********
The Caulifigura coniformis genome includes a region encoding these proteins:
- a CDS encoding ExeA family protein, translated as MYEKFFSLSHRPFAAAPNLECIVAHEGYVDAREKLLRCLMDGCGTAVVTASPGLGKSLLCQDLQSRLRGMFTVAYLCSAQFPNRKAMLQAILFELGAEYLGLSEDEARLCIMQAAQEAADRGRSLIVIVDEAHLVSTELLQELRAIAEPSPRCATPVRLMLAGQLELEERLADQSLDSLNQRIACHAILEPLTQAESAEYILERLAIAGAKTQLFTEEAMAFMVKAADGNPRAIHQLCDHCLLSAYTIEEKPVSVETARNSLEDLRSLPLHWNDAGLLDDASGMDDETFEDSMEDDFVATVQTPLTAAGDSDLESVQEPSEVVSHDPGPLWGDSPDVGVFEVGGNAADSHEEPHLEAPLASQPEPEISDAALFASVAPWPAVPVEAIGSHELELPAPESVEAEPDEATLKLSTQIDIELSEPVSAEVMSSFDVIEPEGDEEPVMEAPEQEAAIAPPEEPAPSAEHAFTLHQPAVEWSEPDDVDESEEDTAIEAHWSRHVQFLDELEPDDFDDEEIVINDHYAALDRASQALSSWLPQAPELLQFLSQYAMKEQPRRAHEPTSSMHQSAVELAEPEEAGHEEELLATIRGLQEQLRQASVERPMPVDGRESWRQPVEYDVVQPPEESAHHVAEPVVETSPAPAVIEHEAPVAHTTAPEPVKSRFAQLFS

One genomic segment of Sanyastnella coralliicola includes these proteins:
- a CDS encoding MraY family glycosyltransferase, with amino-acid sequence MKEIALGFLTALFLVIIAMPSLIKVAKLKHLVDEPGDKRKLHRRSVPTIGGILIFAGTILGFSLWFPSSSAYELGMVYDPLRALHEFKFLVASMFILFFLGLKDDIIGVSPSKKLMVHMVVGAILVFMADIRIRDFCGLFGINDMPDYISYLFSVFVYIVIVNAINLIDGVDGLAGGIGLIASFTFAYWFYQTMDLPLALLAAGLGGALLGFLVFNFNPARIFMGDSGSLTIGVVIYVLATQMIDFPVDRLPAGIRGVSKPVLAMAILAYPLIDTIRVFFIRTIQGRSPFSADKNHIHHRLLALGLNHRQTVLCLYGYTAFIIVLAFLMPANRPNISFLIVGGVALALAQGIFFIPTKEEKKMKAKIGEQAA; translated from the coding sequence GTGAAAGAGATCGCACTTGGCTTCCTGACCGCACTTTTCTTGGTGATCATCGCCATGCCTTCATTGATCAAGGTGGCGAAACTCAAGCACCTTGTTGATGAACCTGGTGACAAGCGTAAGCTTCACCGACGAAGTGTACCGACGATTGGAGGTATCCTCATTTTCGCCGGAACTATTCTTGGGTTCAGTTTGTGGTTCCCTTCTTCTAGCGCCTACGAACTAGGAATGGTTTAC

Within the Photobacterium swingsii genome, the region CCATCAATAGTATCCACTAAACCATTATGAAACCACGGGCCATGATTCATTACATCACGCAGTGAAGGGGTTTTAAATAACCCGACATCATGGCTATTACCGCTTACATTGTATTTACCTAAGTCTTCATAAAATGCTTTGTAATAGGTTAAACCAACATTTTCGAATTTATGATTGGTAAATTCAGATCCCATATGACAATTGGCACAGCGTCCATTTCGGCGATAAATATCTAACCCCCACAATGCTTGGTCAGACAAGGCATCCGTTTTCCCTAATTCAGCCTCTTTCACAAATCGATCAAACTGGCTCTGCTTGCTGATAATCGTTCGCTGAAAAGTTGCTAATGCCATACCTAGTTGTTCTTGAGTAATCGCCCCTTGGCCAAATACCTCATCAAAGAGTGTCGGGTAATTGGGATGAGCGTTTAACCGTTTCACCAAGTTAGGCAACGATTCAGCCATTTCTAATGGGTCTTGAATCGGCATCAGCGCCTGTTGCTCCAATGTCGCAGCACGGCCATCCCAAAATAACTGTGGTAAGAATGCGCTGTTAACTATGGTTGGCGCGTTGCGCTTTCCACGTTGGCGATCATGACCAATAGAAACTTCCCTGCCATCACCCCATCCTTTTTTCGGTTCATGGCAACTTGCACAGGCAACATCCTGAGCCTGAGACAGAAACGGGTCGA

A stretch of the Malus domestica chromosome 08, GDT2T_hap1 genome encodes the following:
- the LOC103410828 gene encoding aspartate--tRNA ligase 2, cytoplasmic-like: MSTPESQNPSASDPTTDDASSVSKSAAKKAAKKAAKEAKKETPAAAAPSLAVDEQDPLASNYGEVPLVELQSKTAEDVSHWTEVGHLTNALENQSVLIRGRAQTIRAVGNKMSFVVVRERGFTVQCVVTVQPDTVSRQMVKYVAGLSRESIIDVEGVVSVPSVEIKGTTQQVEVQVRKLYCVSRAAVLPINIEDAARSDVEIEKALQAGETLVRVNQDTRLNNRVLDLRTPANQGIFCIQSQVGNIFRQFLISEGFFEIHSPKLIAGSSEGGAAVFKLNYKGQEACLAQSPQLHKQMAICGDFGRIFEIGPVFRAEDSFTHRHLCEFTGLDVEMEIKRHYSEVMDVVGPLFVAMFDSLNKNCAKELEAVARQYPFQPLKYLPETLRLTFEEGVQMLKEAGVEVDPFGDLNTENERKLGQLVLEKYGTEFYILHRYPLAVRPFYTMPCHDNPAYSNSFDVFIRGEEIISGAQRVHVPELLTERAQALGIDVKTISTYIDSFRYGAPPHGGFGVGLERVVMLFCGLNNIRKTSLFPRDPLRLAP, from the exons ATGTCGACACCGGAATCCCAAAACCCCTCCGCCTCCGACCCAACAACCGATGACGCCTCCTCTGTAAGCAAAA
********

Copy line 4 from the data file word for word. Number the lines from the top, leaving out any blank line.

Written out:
- a CDS encoding MraY family glycosyltransferase, with amino-acid sequence MKEIALGFLTALFLVIIAMPSLIKVAKLKHLVDEPGDKRKLHRRSVPTIGGILIFAGTILGFSLWFPSSSAYELGMVYDPLRALHEFKFLVASMFILFFLGLKDDIIGVSPSKKLMVHMVVGAILVFMADIRIRDFCGLFGINDMPDYISYLFSVFVYIVIVNAINLIDGVDGLAGGIGLIASFTFAYWFYQTMDLPLALLAAGLGGALLGFLVFNFNPARIFMGDSGSLTIGVVIYVLATQMIDFPVDRLPAGIRGVSKPVLAMAILAYPLIDTIRVFFIRTIQGRSPFSADKNHIHHRLLALGLNHRQTVLCLYGYTAFIIVLAFLMPANRPNISFLIVGGVALALAQGIFFIPTKEEKKMKAKIGEQAA; translated from the coding sequence GTGAAAGAGATCGCACTTGGCTTCCTGACCGCACTTTTCTTGGTGATCATCGCCATGCCTTCATTGATCAAGGTGGCGAAACTCAAGCACCTTGTTGATGAACCTGGTGACAAGCGTAAGCTTCACCGACGAAGTGTACCGACGATTGGAGGTATCCTCATTTTCGCCGGAACTATTCTTGGGTTCAGTTTGTGGTTCCCTTCTTCTAGCGCCTACGAACTAGGAATGGTTTAC